from the where-there-is-a-will,-there-is-a-way dept.
In some shiny good news to us of the tinfoil hat crew, Phoronix is reporting:
Many free software advocates have been concerned by Intel's binary-only Management Engine (ME) built into the motherboards on newer generations of Intel motherboards. The good news is there is now a working, third-party approach for disabling the ME and reducing the risk of its binary blobs.
Via an open-source, third-party tool called me_cleaner it's possible to partially deblob Intel's ME firmware images by removing any unnecessary partitions from the firmware, reducing its ability to interface with the system. The me_cleaner works not only with free software firmware images like Coreboot/Libreboot but can also work with factory-blobbed images. I was able to confirm with a Coreboot developer that this program can disable the ME on older boards or devices with BootGuard and disable Secure Boot. This is all done with a Python script.
Those unfamiliar with the implications on Intel's ME for those wanting a fully-open system can read about it on Libreboot.org.
Looks like I may not have to go ARM on my next desktop build after all.
It looks like it's nearly game over for the Intel Management Engine:
Positive Technologies, which in September said it has a way to attack the Intel Management Engine, has dropped more details on how its exploit works.
The firm has already promised to demonstrate [a] God-mode hack in December 2017, saying the bug "allows an attacker of the machine to run unsigned code in the Platform Controller Hub on any motherboard".
For some details, we'll have to wait, but what's known is bad enough: Intel Management Engine (IME) talks to standard Joint Test Action Group (JTAG) debugging ports. As [does] USB, so Positive Technologies researchers put the two together and crafted a way to access IME from the USB port.
[...] The latest attack came to Vulture South's attention via a couple of Tweets:
The linked blog post [in Russian] explains that since Skylake, the PCH – Intel's Platform Controller Hub, which manages chip-level communications – has offered USB access to JTAG interfaces that used to need specialised equipment. The new capability is DCI, Direct Connect Interface.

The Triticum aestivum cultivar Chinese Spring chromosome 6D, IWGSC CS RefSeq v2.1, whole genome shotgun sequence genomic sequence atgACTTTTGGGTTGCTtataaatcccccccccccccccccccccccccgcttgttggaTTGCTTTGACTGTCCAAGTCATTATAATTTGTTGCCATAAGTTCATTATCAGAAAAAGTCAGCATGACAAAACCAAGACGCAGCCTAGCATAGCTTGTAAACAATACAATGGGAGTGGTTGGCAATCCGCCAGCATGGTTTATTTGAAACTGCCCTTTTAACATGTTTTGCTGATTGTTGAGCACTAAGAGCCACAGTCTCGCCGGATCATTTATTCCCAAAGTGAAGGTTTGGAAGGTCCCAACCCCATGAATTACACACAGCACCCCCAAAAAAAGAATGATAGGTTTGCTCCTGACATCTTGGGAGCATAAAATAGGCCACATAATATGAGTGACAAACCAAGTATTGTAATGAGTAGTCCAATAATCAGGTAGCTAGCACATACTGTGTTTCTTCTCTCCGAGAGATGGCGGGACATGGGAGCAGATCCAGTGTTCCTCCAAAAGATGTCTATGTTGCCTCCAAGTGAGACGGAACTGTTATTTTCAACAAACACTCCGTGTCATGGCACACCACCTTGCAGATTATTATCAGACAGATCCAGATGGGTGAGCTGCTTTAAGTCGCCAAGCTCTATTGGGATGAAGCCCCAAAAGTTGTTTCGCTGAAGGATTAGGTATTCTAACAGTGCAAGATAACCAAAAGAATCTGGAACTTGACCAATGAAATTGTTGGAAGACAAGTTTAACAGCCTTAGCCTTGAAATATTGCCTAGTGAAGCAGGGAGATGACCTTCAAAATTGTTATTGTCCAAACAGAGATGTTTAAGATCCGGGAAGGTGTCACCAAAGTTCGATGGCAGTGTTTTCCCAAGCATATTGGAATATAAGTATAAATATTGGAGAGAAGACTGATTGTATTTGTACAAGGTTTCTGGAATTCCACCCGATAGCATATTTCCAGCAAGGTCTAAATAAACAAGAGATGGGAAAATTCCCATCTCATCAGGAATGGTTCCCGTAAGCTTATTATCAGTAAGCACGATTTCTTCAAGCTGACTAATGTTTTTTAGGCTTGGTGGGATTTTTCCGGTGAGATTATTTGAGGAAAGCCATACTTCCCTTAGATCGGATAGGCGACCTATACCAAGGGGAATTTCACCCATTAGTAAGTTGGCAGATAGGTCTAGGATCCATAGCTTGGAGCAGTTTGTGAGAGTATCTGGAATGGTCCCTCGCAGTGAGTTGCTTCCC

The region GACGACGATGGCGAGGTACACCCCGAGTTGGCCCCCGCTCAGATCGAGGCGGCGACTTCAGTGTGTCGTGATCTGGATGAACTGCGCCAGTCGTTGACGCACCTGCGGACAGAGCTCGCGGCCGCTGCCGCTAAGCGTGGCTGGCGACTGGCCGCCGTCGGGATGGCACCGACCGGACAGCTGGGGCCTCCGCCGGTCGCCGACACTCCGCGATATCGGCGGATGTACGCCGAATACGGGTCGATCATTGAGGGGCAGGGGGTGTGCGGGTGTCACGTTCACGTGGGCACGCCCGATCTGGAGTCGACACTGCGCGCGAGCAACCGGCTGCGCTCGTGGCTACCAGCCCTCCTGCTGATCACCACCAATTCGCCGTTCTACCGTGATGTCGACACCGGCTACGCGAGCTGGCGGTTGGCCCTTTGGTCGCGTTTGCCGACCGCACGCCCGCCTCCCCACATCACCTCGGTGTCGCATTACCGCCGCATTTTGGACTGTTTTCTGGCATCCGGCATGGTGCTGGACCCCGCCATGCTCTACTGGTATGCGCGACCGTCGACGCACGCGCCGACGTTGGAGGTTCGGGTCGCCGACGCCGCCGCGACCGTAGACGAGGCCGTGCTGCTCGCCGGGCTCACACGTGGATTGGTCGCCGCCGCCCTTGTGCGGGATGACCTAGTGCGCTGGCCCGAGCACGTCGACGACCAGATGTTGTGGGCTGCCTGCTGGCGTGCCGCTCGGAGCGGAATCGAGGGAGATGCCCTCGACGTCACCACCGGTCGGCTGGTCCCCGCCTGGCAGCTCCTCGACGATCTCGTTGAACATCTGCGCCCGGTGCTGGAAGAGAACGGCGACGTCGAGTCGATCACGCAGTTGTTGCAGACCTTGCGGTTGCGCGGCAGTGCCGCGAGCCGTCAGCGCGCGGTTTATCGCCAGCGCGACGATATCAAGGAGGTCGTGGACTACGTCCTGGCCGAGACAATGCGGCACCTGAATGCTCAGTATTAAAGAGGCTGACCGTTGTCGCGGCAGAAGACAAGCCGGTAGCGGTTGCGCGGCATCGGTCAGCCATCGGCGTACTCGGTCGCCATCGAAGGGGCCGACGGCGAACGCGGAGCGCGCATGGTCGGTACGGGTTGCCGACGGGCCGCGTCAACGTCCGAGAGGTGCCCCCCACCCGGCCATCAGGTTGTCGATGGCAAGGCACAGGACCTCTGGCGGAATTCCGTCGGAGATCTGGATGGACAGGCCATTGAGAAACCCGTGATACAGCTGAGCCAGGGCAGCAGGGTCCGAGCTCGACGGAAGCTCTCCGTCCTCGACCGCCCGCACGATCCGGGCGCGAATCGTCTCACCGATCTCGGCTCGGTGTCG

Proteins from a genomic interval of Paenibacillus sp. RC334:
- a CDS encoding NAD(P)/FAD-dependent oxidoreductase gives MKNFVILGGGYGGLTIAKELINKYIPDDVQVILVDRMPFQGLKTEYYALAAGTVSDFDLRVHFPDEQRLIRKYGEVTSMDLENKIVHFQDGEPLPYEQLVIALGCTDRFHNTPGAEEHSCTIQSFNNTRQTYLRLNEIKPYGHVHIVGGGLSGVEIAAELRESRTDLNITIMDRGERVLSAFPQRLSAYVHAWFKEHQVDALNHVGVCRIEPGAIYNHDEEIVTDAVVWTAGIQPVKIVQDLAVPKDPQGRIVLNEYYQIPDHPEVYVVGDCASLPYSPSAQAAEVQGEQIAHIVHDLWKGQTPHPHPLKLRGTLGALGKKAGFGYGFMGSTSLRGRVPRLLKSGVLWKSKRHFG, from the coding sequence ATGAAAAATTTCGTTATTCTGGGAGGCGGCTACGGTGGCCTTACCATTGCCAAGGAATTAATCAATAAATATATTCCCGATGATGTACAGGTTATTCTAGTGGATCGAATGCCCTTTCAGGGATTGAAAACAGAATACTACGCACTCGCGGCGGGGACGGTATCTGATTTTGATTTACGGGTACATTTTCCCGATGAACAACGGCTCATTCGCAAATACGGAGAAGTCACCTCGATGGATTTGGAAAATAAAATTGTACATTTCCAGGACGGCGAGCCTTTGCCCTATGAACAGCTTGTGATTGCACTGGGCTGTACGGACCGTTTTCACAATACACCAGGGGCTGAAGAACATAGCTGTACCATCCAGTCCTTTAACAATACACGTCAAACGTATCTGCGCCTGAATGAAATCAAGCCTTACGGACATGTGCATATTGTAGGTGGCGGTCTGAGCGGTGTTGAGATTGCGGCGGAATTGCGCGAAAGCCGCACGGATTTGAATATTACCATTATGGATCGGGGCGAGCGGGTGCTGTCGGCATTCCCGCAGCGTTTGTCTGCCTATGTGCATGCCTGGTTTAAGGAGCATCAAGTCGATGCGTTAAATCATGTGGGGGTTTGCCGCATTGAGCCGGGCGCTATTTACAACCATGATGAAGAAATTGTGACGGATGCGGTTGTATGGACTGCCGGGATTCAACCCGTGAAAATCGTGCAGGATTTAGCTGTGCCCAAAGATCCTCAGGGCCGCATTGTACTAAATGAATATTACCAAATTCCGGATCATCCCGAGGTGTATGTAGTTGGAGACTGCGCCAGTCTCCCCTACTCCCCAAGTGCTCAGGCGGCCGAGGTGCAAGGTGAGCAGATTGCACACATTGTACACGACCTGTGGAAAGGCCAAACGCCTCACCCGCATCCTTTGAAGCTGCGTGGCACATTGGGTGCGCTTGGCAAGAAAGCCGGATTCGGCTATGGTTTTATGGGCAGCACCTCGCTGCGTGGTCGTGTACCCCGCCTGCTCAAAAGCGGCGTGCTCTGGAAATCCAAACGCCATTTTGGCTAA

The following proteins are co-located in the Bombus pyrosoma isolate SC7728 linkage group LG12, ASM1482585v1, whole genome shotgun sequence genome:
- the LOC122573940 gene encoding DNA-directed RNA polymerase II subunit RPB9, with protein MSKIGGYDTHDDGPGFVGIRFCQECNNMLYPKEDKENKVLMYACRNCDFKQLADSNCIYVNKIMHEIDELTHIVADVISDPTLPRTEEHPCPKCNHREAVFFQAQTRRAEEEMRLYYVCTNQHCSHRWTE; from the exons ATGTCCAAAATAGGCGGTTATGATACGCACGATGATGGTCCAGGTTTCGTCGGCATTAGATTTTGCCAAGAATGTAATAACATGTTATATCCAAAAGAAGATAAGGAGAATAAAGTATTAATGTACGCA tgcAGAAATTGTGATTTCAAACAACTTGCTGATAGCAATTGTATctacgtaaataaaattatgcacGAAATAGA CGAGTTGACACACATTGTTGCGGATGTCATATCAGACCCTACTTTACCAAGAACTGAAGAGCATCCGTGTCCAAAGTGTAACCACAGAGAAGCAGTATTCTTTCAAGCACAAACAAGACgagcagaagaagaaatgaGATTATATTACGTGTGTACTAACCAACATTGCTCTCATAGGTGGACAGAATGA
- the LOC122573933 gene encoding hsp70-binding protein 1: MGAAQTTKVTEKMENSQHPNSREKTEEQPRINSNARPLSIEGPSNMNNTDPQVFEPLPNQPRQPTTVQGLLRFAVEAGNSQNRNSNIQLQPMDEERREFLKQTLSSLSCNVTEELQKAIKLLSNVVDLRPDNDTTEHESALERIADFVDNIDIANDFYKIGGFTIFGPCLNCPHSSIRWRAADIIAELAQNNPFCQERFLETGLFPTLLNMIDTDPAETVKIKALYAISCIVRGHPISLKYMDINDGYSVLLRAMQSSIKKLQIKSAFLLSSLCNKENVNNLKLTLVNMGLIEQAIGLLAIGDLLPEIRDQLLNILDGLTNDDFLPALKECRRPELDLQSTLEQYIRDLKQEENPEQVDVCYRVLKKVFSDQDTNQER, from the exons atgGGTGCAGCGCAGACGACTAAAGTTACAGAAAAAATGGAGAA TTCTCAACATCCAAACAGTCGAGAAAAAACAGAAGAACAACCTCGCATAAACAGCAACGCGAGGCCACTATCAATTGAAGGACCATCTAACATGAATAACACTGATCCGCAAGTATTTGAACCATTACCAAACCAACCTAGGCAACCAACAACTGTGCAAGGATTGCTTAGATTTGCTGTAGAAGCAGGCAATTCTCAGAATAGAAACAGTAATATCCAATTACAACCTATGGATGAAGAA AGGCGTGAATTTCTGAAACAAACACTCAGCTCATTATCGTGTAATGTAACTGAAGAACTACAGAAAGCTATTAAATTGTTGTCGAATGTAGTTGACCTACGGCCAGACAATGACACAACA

Professor Andrew S. Tanenbaum from the Department of Computer Science at Vrije Universiteit Amsterdam wrote "An Open Letter to Intel" regarding Intel's use of MINIX 3 to run the Intel Management Engine (video) built into their processors:
Thanks for putting a version of MINIX 3 inside the ME-11 management engine chip used on almost all recent desktop and laptop computers in the world. I guess that makes MINIX the most widely used computer operating system in the world, even more than Windows, Linux, or MacOS. And I didn't even know until I read a press report about it. Also here and here and here and here and here (in Dutch), and a bunch of other places.
[...] Note added later: Some people have pointed out online that if MINIX had a GPL license, Intel might not have used it since then it would have had to publish the modifications to the code. Maybe yes, maybe no, but the modifications were no doubt technical issues involving which mode processes run in, etc. My understanding, however, is that the small size and modular microkernel structure were the primary attractions. Many people (including me) don't like the idea of an all-powerful management engine in there at all (since it is a possible security hole and a dangerous idea in the first place), but that is Intel's business decision and a separate issue from the code it runs. A company as big as Intel could obviously write its own OS if it had to. My point is that big companies with lots of resources and expertise sometimes use microkernels, especially in embedded systems. The L4 microkernel has been running inside smartphone chips for years.